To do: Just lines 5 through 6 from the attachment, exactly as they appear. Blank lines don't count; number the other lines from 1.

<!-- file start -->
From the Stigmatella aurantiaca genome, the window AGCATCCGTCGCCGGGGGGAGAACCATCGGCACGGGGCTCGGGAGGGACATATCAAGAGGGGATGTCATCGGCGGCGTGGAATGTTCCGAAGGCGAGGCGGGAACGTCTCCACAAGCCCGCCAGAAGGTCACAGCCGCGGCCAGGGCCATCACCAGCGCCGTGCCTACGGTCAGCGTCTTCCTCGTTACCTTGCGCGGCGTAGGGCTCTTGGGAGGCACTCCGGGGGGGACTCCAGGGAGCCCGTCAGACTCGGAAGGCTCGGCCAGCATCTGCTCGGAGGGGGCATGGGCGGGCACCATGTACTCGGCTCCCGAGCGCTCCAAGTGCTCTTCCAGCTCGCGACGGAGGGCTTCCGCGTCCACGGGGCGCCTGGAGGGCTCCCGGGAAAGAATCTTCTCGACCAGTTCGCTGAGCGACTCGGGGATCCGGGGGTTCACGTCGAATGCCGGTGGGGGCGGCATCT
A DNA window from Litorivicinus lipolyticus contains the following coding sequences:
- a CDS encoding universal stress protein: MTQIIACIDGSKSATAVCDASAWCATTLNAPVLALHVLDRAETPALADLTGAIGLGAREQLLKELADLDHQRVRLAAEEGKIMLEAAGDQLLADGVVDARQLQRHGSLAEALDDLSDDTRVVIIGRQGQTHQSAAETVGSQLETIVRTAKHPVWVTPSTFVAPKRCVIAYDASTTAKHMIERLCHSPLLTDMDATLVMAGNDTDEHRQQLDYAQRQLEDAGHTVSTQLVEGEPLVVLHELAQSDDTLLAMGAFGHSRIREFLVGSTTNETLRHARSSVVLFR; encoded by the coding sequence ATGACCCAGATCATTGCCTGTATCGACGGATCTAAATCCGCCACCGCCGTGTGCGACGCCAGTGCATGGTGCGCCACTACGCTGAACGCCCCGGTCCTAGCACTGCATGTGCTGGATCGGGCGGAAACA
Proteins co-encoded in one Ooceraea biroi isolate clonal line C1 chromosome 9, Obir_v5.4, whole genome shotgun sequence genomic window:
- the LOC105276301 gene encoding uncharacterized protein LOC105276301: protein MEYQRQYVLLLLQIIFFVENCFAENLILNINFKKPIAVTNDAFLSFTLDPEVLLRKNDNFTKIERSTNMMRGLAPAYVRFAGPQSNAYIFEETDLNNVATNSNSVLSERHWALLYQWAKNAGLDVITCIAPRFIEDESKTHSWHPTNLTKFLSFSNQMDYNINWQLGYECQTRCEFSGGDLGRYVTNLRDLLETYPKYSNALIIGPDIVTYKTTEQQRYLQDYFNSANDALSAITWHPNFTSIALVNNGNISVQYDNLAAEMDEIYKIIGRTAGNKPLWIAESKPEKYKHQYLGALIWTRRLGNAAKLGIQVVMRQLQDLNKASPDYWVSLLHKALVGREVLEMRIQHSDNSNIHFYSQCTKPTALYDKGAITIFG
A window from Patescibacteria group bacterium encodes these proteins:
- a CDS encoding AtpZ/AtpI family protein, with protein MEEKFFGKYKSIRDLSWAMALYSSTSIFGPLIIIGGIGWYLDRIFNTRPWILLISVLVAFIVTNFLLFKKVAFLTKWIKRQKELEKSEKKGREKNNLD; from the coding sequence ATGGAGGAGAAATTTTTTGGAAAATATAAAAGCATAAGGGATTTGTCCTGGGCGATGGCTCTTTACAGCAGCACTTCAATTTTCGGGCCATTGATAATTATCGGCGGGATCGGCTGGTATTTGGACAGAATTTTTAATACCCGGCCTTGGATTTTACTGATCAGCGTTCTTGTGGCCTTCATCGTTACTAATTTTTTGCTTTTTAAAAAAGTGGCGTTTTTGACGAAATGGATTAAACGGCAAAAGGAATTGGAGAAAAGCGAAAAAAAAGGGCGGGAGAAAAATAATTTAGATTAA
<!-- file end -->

- the LOC105276301 gene encoding uncharacterized protein LOC105276301: protein MEYQRQYVLLLLQIIFFVENCFAENLILNINFKKPIAVTNDAFLSFTLDPEVLLRKNDNFTKIERSTNMMRGLAPAYVRFAGPQSNAYIFEETDLNNVATNSNSVLSERHWALLYQWAKNAGLDVITCIAPRFIEDESKTHSWHPTNLTKFLSFSNQMDYNINWQLGYECQTRCEFSGGDLGRYVTNLRDLLETYPKYSNALIIGPDIVTYKTTEQQRYLQDYFNSANDALSAITWHPNFTSIALVNNGNISVQYDNLAAEMDEIYKIIGRTAGNKPLWIAESKPEKYKHQYLGALIWTRRLGNAAKLGIQVVMRQLQDLNKASPDYWVSLLHKALVGREVLEMRIQHSDNSNIHFYSQCTKPTALYDKGAITIFG
A window from Patescibacteria group bacterium encodes these proteins: